Russia's only two allies: The army and the navy

Alexander III used to say that Russia has only two allies - its own army and its own navy. The All-Russian Movement for the Support of the Fleet exists for 25 years. Does Russia still have the same allies? Pravda.Ru editor-in-chief Inna Novikova asked this question to Mikhail Nenashev, the chairman of the movement.

"The fleet and the army make the backbone of Russian statesmanship. Russia has its territory owing to its fleet, both naval and river fleet. The Cossacks conquered and explored Siberian and Far Eastern territories on riverboats. Russian sailors discovered a whole continent to the world - Antarctica." 

"Where is the cradle of the Russian fleet? It is in Voronezh, Arkhangelsk, St. Petersburg? Each of these cities have their own version of the history of the Russian navy." 

"History is not mythology. History is based on facts. Peter the Great decided to build our first fleet - about 30 vessels - on the Voronezh River. It goes about the Russian navy. Russia had had the river fleet long before Peter the Great. The regular Russian Navy has its origins in Voronezh, and Arkhangelsk became Russia's shipbuilding center some time later.

"Peter the Great turned to Europe when he was building the Russian navy. Was Russia too far behind?" 

"Navy is always a combination of competencies, as they say. The first Russian ship, the Oryol, was launched on the Oka River in Dedinovo, not far from Moscow. The ship was built without the use of Western technologies, as we would say now. To build warships, Peter the Great invited experienced people from abroad and asked them to teach Russian shipbuilders. Shipbuilding is an international business. Russia has taken a lot from the experience of other countries." 

"What Russia is doing today in the Mediterranean Sea evokes the feeling of pride. We can be proud of the fact that we have been able to revive our navy after all the shocks during the 1990s and the 2000s. Today, Russia launches two or three vessels a year and modernise dozens of others. Russia has not seen such a development in decades.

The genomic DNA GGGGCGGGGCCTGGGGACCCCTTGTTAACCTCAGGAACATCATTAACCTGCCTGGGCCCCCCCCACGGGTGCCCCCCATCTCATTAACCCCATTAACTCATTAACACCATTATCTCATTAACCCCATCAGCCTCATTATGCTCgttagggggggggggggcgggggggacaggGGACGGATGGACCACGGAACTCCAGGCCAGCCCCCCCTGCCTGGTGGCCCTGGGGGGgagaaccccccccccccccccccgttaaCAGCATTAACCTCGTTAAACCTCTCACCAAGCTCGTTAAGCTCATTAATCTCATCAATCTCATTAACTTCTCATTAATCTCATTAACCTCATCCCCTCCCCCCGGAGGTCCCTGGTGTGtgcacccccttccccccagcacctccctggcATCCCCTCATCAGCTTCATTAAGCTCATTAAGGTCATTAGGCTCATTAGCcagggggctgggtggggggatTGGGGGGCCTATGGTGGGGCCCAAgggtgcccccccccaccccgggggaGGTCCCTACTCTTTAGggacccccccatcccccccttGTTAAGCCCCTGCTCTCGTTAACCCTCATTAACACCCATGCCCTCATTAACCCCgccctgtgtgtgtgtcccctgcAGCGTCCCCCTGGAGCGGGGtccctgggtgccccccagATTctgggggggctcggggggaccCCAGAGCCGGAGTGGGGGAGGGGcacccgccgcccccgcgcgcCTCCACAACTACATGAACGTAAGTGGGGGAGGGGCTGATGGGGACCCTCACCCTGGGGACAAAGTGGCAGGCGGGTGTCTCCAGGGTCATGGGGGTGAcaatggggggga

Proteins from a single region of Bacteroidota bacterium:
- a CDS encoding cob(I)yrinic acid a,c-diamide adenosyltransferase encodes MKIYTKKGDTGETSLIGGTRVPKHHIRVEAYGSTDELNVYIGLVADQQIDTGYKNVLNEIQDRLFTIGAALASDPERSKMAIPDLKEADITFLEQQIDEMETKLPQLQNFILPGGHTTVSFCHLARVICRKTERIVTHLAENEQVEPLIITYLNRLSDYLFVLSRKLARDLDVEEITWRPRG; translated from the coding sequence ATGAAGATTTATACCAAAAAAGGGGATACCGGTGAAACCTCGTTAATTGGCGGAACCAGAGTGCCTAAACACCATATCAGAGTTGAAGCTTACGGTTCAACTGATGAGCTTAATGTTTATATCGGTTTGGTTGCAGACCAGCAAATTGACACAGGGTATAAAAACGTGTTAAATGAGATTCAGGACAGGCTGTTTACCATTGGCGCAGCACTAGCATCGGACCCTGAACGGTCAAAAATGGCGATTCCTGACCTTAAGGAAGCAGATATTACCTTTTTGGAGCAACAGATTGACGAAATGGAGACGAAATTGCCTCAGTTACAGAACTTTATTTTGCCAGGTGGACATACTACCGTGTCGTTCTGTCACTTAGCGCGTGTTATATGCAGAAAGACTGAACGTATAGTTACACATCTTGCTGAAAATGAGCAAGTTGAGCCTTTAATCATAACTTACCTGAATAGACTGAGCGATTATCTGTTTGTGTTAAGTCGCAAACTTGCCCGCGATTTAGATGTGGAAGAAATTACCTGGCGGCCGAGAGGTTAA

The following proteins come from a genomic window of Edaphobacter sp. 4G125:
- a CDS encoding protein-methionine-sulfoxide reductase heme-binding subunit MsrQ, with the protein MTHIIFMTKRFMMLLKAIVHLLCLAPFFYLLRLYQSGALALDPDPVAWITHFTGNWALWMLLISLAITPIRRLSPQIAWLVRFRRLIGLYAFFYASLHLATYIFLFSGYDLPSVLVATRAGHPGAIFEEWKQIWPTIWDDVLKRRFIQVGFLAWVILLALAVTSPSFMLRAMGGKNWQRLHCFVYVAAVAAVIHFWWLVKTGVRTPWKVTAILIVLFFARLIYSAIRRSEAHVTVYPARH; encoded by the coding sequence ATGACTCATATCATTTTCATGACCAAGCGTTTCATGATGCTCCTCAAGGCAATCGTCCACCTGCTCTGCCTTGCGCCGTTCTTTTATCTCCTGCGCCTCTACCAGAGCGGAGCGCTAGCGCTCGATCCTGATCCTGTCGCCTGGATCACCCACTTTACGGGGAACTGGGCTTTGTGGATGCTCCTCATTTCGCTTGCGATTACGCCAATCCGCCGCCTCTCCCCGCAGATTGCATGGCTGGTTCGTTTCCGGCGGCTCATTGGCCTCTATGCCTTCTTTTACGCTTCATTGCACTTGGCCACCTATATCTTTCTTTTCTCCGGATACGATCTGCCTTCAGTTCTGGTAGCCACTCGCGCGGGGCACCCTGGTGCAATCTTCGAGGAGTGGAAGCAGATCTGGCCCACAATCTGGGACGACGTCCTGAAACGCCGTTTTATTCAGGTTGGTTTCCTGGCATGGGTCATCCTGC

"Look at our Admiral Kuznetsov aircraft carrier. There are just a few countries in the world that can build and maintain such large vessels. Skeptics would say that this is a very old vessel. However, the life of a ship is not measured by "human" years. Thirty years for such a large ship is not an age at all. There are even older ships in other countries' navies - some of them were built 50 years ago, but they are still up and running. As for the river fleet, there are 100-year-old ships navigating on the Rhine and the Danube. 

"It is very important that Russia can build aircraft carriers. Secondly, we are able to teach others how to use these vessels. The story of the French Mistral ships has taught a good lesson to Russia. We did not need those warships at all. Russian experts were relieved when it was finalised that the French vessels were not going to arrive in Russia. 

"Mistral helicopter carriers are vessels for long-distance expeditions. This is a vessel of expansion. Yet, no one knew where Russia was going to expand. The whole Mistral deal was based on politics."

"What is the purpose of the Russian Mediterranean campaign? Are we demonstrating force?" 

"The Admiral Kuznetsov aircraft carrier and its support group execute the tasks that had appeared long before the war in Syria. The Pyotr Velikiy cruiser also fulfils a number of complex tasks, including missile defense, anti-submarine and anti-sabotage protection. Russia was doing this long before the war in Syria and we will continue doing it afterwards. The Mediterranean is a region of Russia's influence - Russia has been present in the region since the days of Fyodor Ushakov."


Interviewed by Inna Novikova 

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Author`s name Dmitry Sudakov